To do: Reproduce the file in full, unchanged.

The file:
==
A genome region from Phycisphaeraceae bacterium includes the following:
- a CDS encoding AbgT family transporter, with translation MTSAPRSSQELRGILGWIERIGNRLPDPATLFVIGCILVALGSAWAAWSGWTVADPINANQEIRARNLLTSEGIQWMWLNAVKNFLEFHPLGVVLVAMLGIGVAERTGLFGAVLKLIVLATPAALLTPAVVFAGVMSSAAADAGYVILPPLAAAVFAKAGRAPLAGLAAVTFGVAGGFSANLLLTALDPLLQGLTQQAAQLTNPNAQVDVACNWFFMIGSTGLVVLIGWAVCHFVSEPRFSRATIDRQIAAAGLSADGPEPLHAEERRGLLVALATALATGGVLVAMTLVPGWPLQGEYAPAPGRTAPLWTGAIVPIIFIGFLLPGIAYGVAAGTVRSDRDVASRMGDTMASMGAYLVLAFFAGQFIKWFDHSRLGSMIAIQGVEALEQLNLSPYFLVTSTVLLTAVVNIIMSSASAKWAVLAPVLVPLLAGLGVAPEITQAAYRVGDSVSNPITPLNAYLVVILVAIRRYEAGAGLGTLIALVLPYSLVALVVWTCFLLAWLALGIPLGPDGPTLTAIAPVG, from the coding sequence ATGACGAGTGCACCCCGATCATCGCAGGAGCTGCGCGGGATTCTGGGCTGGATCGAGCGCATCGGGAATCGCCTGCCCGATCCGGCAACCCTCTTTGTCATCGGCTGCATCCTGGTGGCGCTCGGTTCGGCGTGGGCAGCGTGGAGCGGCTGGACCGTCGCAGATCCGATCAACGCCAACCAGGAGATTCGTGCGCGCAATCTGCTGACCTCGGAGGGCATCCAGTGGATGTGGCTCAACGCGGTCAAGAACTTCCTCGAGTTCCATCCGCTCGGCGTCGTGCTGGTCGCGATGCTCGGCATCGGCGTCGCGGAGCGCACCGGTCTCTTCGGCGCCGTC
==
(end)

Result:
A genome region from Phycisphaeraceae bacterium includes the following:
- a CDS encoding AbgT family transporter, with translation MTSAPRSSQELRGILGWIERIGNRLPDPATLFVIGCILVALGSAWAAWSGWTVADPINANQEIRARNLLTSEGIQWMWLNAVKNFLEFHPLGVVLVAMLGIGVAERTGLFGAVLKLIVLATPAALLTPAVVFAGVMSSAAADAGYVILPPLAAAVFAKAGRAPLAGLAAVTFGVAGGFSANLLLTALDPLLQGLTQQAAQLTNPNAQVDVACNWFFMIGSTGLVVLIGWAVCHFVSEPRFSRATIDRQIAAAGLSADGPEPLHAEERRGLLVALATALATGGVLVAMTLVPGWPLQGEYAPAPGRTAPLWTGAIVPIIFIGFLLPGIAYGVAAGTVRSDRDVASRMGDTMASMGAYLVLAFFAGQFIKWFDHSRLGSMIAIQGVEALEQLNLSPYFLVTSTVLLTAVVNIIMSSASAKWAVLAPVLVPLLAGLGVAPEITQAAYRVGDSVSNPITPLNAYLVVILVAIRRYEAGAGLGTLIALVLPYSLVALVVWTCFLLAWLALGIPLGPDGPTLTAIAPVG, from the coding sequence ATGACGAGTGCACCCCGATCATCGCAGGAGCTGCGCGGGATTCTGGGCTGGATCGAGCGCATCGGGAATCGCCTGCCCGATCCGGCAACCCTCTTTGTCATCGGCTGCATCCTGGTGGCGCTCGGTTCGGCGTGGGCAGCGTGGAGCGGCTGGACCGTCGCAGATCCGATCAACGCCAACCAGGAGATTCGTGCGCGCAATCTGCTGACCTCGGAGGGCATCCAGTGGATGTGGCTCAACGCGGTCAAGAACTTCCTCGAGTTCCATCCGCTCGGCGTCGTGCTGGTCGCGATGCTCGGCATCGGCGTCGCGGAGCGCACCGGTCTCTTCGGCGCCGTC